Step 3 – Divide each tube
Within each tube, draw a line dividing it into two parts. Remember, the line doesn’t have to be precisely centered. Repeat this step for all the tubes.
Step 4 – Add a zig-zag pattern
Create a new layer. On one of the centerlines of a tube, draw a zig-zag line. The size of the zig-zag should decrease as you move down the braid. This detail represents the interweaving of the hair strands in each braid. Continue this process, adding zig-zag patterns throughout the illustration. To achieve the side view appearance for braids facing in different directions, incorporate small “C” shapes into some of the tubes.
Step 5 – Enhance with curved lines
Begin elongating the lines on the zig-zag with curved lines to transform the tubes into braids. Repeat this for every tube.
Step 6 – Add ends and connect to the head
A braided hairstyle can conclude with either beads or the remaining loose hair. In this case, draw small circles at the end of each braid to signify beads. You can add multiple beads or vary their shape to enhance visual interest. To connect the braids to the head, extend lines from the top of the braids to fill the square space on the base sketch. Once completed, turn off the base layer and merge all other layers, renaming them “sketch” for organization.
Step 7 – Introduce shading
Create a new layer and softly add shadows by referencing your reference image. For this step, I recommend using the “soft graphite pastel” brush from the graphite and charcoal brushes. This helps map out the shadow placement, so don’t worry about making it look like hair just yet. Have fun exploring the shadow placements.
Step 8 – Add hair texture
Create a new layer. Use a brush suitable for drawing hair to add texture and depth. In this tutorial, I’m using the “medium” brush from the Procreate hair brushes. Take your time and enjoy this step. It’s only the base layer, so perfection isn’t necessary.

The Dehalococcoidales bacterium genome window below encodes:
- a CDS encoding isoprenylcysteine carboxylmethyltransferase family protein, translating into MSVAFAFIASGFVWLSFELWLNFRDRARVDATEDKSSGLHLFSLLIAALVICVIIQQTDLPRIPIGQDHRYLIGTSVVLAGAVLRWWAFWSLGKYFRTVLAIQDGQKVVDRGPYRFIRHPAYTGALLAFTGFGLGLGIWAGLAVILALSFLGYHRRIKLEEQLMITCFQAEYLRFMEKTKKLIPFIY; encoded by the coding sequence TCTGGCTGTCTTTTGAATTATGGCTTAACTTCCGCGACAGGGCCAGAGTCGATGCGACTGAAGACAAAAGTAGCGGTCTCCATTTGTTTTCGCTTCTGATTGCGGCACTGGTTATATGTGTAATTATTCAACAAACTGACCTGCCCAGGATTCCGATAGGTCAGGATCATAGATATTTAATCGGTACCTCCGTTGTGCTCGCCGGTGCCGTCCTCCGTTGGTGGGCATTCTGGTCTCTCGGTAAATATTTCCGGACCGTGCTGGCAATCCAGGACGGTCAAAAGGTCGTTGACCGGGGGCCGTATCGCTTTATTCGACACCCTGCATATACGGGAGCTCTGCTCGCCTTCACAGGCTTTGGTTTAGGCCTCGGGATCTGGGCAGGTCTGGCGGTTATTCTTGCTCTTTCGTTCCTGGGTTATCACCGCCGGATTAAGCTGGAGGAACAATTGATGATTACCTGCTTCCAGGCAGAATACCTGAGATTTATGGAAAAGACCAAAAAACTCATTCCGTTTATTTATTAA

Step 9 – Highlight the braids
Using the same brush you used earlier as an eraser, gradually create highlights on each braid. I recommend utilizing the “medium” brush from the hair brushes as an eraser brush. Remember, braids in shadow areas should have softer highlights compared to those in more illuminated sections. Vary the line values accordingly.
Step 10 – Refine with shadows, lights, and loose hairs
Continue to refine your illustration by adding shadows and highlights until you’re satisfied with the overall look. To create a more realistic appearance, incorporate small hairs protruding from the braids. The “lone strand detail” brush from the hair brushes works well for this purpose. Scatter loose hairs throughout the braids to achieve a messy, authentic look.
Step 11 – Finalize with details and baby hairs
Merge all the layers except the sketch layer. Add some final hairs and highlights using an eraser brush, continuing until you’re happy with the overall appearance. Congratulations! You’ve successfully sketched a braided hairstyle.
Here are a few additional tips to enhance your braid sketches:
- Remember to make the top part of braids slightly thicker than the bottom for a more realistic appearance.
- Gradually build up the hair and shadows, ensuring you have different line values to create texture and depth.
- Adding small hairs throughout the braids will make your illustrations more complete and lifelike. Take your time and gradually incorporate them to achieve a realistic braid illustration.
That concludes our tutorial on creating braids, even for beginners! I hope you found these techniques helpful. Which of these tutorials was your favorite? Let me know in the comments. Feel free to reach out with any questions or feedback. Until next time, stay awesome!